Martha’s family role ignited her interest in health equity and has encouraged her to serve as an advocate for similar low-income, underserved families. She hopes to positively influence change in underserved communities and mentor pre-medical students along their path.


Cecilia Ramirez was born and raised in Bellflower, California by Mexican and Guatemalan immigrant parents. She is a first-generation student who attended Loyola Marymount University (LMU) and graduated with a B.S. in Biochemistry. Growing up, she dedicated her vacations to cleaning apartments and helping her parents with landscaping to make ends meet. She saw the struggles and consequences of not pursuing a higher education, and so she began to seek free resources to advance her education.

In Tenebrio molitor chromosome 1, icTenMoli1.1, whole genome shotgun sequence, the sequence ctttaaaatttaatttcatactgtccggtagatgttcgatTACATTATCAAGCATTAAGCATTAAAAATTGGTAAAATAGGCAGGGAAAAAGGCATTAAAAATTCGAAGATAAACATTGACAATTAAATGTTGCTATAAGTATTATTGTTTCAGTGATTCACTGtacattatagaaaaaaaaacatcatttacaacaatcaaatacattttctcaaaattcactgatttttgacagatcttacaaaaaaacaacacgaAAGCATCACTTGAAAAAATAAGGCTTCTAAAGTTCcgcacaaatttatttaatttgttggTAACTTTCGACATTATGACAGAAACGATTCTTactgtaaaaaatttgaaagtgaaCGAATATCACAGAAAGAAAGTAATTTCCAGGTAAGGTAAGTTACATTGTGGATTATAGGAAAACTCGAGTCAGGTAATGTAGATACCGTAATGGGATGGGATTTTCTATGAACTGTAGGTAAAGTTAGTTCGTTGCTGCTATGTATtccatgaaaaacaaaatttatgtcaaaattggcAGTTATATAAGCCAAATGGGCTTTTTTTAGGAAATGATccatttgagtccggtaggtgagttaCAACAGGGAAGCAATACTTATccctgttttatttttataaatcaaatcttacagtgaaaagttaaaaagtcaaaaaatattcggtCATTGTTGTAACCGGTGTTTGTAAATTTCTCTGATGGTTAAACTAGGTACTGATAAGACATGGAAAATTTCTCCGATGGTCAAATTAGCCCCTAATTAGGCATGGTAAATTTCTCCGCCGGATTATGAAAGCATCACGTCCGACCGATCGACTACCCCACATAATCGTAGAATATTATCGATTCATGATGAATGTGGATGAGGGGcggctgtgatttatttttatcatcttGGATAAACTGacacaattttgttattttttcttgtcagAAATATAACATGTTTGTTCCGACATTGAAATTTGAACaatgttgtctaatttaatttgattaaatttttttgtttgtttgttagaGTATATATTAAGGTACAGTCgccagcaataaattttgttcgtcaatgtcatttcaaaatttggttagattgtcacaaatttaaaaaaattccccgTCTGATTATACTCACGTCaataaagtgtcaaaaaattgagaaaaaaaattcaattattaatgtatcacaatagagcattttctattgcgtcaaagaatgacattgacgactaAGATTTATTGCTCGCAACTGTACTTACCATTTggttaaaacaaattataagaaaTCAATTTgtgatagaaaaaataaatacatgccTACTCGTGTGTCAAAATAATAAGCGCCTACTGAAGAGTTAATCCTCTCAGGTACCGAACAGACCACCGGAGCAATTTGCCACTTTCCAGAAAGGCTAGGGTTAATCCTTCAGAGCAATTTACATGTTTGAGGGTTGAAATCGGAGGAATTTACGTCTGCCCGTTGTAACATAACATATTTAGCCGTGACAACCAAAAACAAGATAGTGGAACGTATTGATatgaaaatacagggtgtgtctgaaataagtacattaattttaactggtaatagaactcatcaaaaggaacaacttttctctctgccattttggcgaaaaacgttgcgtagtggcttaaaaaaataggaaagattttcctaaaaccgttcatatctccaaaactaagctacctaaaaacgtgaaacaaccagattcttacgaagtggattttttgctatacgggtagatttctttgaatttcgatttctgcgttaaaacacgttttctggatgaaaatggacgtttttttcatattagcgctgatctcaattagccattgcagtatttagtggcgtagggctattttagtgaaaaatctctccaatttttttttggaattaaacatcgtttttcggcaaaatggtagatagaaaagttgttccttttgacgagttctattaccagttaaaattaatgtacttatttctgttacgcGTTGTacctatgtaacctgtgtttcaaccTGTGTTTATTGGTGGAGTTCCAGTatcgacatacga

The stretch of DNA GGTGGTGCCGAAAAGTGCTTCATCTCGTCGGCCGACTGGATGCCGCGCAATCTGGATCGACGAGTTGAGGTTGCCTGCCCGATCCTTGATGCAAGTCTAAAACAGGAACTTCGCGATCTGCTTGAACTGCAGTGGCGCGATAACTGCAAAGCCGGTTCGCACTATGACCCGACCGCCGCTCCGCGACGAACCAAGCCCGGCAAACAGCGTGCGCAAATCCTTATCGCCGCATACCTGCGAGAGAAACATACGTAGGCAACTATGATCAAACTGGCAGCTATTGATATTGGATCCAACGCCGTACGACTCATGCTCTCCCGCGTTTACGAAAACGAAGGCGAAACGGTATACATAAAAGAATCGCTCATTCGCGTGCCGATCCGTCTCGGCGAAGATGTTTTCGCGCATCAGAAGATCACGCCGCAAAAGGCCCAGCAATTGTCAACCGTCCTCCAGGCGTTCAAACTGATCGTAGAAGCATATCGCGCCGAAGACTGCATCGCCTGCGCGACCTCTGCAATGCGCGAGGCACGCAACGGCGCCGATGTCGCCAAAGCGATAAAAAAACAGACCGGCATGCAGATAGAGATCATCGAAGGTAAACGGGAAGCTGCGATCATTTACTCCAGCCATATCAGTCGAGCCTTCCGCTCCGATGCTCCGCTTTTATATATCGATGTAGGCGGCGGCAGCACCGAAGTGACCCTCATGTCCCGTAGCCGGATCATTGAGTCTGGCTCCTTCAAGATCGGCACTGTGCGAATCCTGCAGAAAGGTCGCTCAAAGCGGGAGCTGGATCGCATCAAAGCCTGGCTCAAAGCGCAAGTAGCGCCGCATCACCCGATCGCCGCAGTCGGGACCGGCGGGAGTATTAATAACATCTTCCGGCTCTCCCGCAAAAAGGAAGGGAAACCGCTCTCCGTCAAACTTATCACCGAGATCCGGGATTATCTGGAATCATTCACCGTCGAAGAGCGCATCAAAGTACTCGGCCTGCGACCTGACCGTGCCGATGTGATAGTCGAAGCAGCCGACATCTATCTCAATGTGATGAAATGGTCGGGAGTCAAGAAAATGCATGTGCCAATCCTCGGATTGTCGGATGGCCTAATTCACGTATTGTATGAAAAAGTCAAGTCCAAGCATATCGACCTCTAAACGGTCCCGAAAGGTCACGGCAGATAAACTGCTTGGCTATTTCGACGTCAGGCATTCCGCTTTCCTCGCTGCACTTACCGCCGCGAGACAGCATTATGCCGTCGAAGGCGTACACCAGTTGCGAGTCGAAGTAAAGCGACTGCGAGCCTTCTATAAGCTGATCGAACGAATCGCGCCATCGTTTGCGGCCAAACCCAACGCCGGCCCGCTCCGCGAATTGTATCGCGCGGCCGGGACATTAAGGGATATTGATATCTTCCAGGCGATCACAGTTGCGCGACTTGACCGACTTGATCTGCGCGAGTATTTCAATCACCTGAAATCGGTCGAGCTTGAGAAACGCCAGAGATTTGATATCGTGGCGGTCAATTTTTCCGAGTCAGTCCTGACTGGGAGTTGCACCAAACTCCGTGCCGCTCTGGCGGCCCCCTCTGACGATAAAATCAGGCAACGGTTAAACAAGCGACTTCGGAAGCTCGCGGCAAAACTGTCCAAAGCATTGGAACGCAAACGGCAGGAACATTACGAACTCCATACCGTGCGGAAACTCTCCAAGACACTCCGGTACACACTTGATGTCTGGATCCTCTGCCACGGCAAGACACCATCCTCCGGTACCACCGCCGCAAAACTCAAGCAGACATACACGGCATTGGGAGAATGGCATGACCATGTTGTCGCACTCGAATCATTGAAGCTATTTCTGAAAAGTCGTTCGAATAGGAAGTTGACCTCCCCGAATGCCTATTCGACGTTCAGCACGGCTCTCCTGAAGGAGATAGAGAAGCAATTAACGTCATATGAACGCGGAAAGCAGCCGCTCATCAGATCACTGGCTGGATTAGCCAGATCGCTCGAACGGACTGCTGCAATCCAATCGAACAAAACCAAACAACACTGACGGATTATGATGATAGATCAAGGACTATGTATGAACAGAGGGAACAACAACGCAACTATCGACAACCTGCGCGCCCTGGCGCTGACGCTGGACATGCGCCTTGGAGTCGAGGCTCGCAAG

While attending LMU, she recognized the need of mentorship for individuals with similar stories like herself. As a result, she established and led two mentorship organizations which serve as pipeline programs to increase the number of underrepresented and first-generation students in medicine. Furthermore, she served as a Clinical Assistant at Venice Family Clinic, where she cared for individuals like her family members who are uninsured, low-income, or homeless. While working as a Scribe at an Emergency Room, conducting community-based participatory research in South Los Angeles, and participating in the Harbor-UCLA Summer Urban Health Fellowship, Cecilia continued to witness how socio-cultural-economic factors and public policies impact health. She discovered the power of her voice and used it to lobby with uninsured and undocumented individuals to California legislators for a more equitable healthcare system. Cecilia now serves as a Congressional Hispanic Caucus Institute Health Policy Fellow in Washington, D.C. Cecilia is extremely grateful for her family, all the mentors in her life, and LMSA for being an integral part of her journey to medical school.